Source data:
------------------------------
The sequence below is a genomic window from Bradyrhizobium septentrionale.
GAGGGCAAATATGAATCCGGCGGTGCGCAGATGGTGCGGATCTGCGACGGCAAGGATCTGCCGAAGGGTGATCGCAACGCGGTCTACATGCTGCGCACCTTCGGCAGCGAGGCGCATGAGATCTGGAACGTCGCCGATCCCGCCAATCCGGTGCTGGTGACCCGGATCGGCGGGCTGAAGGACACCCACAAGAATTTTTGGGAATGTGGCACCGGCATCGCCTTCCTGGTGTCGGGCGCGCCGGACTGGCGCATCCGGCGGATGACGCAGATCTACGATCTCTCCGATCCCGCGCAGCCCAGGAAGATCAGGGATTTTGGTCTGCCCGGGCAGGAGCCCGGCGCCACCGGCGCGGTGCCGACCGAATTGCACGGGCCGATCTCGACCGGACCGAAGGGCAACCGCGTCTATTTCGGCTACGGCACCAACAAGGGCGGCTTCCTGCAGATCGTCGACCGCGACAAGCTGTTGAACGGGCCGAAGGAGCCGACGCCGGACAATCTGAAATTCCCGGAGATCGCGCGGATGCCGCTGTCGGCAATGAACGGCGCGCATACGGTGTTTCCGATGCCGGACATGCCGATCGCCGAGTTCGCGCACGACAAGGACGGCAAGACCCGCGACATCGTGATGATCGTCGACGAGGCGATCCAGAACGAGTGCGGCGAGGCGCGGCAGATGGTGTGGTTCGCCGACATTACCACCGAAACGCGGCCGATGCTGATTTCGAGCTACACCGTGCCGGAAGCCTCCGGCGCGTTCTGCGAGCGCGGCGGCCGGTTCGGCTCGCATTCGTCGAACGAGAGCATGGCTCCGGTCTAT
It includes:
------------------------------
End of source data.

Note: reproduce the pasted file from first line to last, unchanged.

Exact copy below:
The sequence below is a genomic window from Bradyrhizobium septentrionale.
GAGGGCAAATATGAATCCGGCGGTGCGCAGATGGTGCGGATCTGCGACGGCAAGGATCTGCCGAAGGGTGATCGCAACGCGGTCTACATGCTGCGCACCTTCGGCAGCGAGGCGCATGAGATCTGGAACGTCGCCGATCCCGCCAATCCGGTGCTGGTGACCCGGATCGGCGGGCTGAAGGACACCCACAAGAATTTTTGGGAATGTGGCACCGGCATCGCCTTCCTGGTGTCGGGCGCGCCGGACTGGCGCATCCGGCGGATGACGCAGATCTACGATCTCTCCGATCCCGCGCAGCCCAGGAAGATCAGGGATTTTGGTCTGCCCGGGCAGGAGCCCGGCGCCACCGGCGCGGTGCCGACCGAATTGCACGGGCCGATCTCGACCGGACCGAAGGGCAACCGCGTCTATTTCGGCTACGGCACCAACAAGGGCGGCTTCCTGCAGATCGTCGACCGCGACAAGCTGTTGAACGGGCCGAAGGAGCCGACGCCGGACAATCTGAAATTCCCGGAGATCGCGCGGATGCCGCTGTCGGCAATGAACGGCGCGCATACGGTGTTTCCGATGCCGGACATGCCGATCGCCGAGTTCGCGCACGACAAGGACGGCAAGACCCGCGACATCGTGATGATCGTCGACGAGGCGATCCAGAACGAGTGCGGCGAGGCGCGGCAGATGGTGTGGTTCGCCGACATTACCACCGAAACGCGGCCGATGCTGATTTCGAGCTACACCGTGCCGGAAGCCTCCGGCGCGTTCTGCGAGCGCGGCGGCCGGTTCGGCTCGCATTCGTCGAACGAGAGCATGGCTCCGGTCTAT
It includes: